• Love this! “I’m a jumble of inconsistencies and mixed messaging” it is like you are talking about me 🙂 I tend to be super shy but once I’m comfortable around you WATCH OUT! 
    I love being able to talk to people online because it helps me connect to others who are also doing what I love and gives me a chance to get to know more people than I could ever meet in my limited geographic area.

    • aimeelwest HA! There really are quite a few of us nut bars out here! Gini always say “I love that you can laugh at yourself, or you don’t care when I tease you about *insert any number of dorktastic/la di da things I have done*!!” – I can’t imagine not being able to embrace who you are – fully. I know what I know – and I sure as heck know what I don’t – and never try and hide it. 😀

  • Harry Brumleve

    Great article! I think online has the same feeling as the ‘what would a person do if they knew they wouldn’t get caught’ idea. I usually judge someone based upon their positive or negative posts and responses and how kindly they treat others within a realm of almost no reprecussions.
    I’m glad your gut/instincts didn’t lead you astray, gives me hope for my own chioces online. 🙂

    • Harry Brumleve Thanks Harry, so glad you dropped by! Interesting tidbit re: the not getting caught game – I find it excruciating even crossing against a red light. Ask Gini – it’s true! I’m such a rule follower (or a chicken!). I doubt I would be able to do anything – even if I knew I wouldn’t get caught. 🙂

      • belllindsay Harry Brumleve I’m so sure MY friend comments on your blog posts, but never on mine.

        • ginidietrich belllindsay Harry Brumleve Harry likes me better.

  • Love this! The “social” provides this amazing chance to get to know what someone wants you to think about them. Which can be very revealing. As much as people have the potential to mislead us in this space, I’ve actually had a surprisingly good return on investment as well. I’ve met people from all of my different “social” spaces, which if you know me, is quite varied, and they’ve all turned out quite well. I am surprisingly an introvert as well, and meeting first online works well for me- in person I am really really silly when I am nervous. Hah imagine that! Thanks for this post Ell Bee!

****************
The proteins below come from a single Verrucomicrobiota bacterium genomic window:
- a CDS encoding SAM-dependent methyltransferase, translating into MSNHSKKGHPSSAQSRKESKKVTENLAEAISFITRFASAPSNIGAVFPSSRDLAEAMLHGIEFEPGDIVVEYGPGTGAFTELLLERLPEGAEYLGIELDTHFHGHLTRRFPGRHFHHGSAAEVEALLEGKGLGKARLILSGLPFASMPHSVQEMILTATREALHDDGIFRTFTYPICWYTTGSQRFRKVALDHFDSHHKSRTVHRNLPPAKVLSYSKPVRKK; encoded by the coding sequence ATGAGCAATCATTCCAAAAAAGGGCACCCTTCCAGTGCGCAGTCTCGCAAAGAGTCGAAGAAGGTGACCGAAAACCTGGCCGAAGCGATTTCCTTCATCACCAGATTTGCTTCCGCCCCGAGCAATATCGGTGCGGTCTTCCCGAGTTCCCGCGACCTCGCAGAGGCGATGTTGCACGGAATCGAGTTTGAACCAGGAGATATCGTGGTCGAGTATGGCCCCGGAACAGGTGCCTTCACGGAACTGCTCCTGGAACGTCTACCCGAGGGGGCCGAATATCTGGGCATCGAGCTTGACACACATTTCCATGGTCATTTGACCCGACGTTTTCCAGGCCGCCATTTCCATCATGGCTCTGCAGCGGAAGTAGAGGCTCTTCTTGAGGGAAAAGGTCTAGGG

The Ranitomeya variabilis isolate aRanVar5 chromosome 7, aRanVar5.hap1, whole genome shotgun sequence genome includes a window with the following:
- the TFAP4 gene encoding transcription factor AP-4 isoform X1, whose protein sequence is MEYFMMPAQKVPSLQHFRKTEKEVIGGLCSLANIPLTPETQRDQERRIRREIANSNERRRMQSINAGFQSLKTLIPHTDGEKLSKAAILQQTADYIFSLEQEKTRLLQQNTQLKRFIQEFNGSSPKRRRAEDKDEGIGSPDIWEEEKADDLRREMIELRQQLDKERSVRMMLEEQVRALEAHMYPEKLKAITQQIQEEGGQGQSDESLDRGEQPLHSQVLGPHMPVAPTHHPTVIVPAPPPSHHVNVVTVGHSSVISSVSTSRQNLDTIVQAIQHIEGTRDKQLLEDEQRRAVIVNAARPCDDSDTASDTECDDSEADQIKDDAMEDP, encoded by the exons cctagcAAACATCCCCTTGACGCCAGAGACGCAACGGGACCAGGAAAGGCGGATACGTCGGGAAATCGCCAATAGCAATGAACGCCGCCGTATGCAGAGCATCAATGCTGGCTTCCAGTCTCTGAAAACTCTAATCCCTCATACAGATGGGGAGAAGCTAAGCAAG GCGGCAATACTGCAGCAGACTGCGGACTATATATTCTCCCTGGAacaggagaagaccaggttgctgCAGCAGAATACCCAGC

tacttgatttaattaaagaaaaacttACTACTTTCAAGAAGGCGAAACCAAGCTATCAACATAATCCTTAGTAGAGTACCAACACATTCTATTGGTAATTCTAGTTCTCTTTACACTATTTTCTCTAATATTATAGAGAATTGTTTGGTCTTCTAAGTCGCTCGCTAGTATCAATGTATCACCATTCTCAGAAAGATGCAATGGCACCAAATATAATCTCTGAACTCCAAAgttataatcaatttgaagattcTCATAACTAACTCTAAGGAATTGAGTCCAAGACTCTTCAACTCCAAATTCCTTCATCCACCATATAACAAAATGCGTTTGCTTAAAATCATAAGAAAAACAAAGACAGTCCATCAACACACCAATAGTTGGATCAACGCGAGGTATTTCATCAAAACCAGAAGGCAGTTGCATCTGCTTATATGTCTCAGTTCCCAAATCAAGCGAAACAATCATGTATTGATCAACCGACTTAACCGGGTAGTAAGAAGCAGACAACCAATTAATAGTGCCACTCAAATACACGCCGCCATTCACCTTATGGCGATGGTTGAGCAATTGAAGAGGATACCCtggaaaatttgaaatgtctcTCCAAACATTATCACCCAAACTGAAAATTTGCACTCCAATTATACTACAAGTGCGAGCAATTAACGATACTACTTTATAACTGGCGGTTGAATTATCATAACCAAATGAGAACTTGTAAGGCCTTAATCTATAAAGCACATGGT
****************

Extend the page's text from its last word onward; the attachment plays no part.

• RebeccaTodd HAHAHA! You? Silly? I have to say you’re pretty brave – it’s one thing to meet people at an event or conference – it’s another altogether to actively arrange a dinner date (as you did in San Fran) – I’m not sure I could be that brave!! I really do think as human tribe mates we’re changing – but I’m not sure that’s  abad thing.

      • belllindsay Really, my job- when I am out doing face to face appointments- is a lot like dating. Each appointment is a little first date. Which is why it both makes it really easy for me to go out with someone I don’t know socially, and makes me totally uninterested in dating for fun. I can keep conversation flowing like it’s my job, because it is! But when I get home from a big road trip, I isolate in my house with my dogs and my books and my vinyl. People overload!

        • RebeccaTodd Yeah, I like people, love to people watch, geek on the science of our species – but man, I don’t want to be around them 24/7 – not even my own family! LOL

  • Awesome.  I think Hangouts have changed things for me considerably – seeing people’s  mannerisms adds an extra layer of intimacy. When I finally met samfiorella IRL last month in San Francisco, he just refused to believe it wast he first time we’d met. We have been friends online for years.  I don’t even know WHEN I met him, but it sure wasn’t like meeting a new person for lunch.
    What I try to do, though, is pick up the phone and TALK to the people I feel close to on Social, even if I can’t see them IRL. Gini and I have never met in person, but I don’t know how many times we’ve talked, or emailed… and I consider her one of my best social friends.
    People are real, or people are fake, or shitty, or delightful… and if you’re communicating as much as we all do with each other, the real person comes out. You can’t hide it. Even in type.

    • “the real person comes out. You can’t hide it. Even in type.” So true AmyMccTobin So true samfiorella

    • AmyMccTobin samfiorella Really well said Amy.

      • RebeccaTodd AmyMccTobin samfiorella Exactly true. It’s quite incredible actually. Unless they’re straight up sociopaths, that is.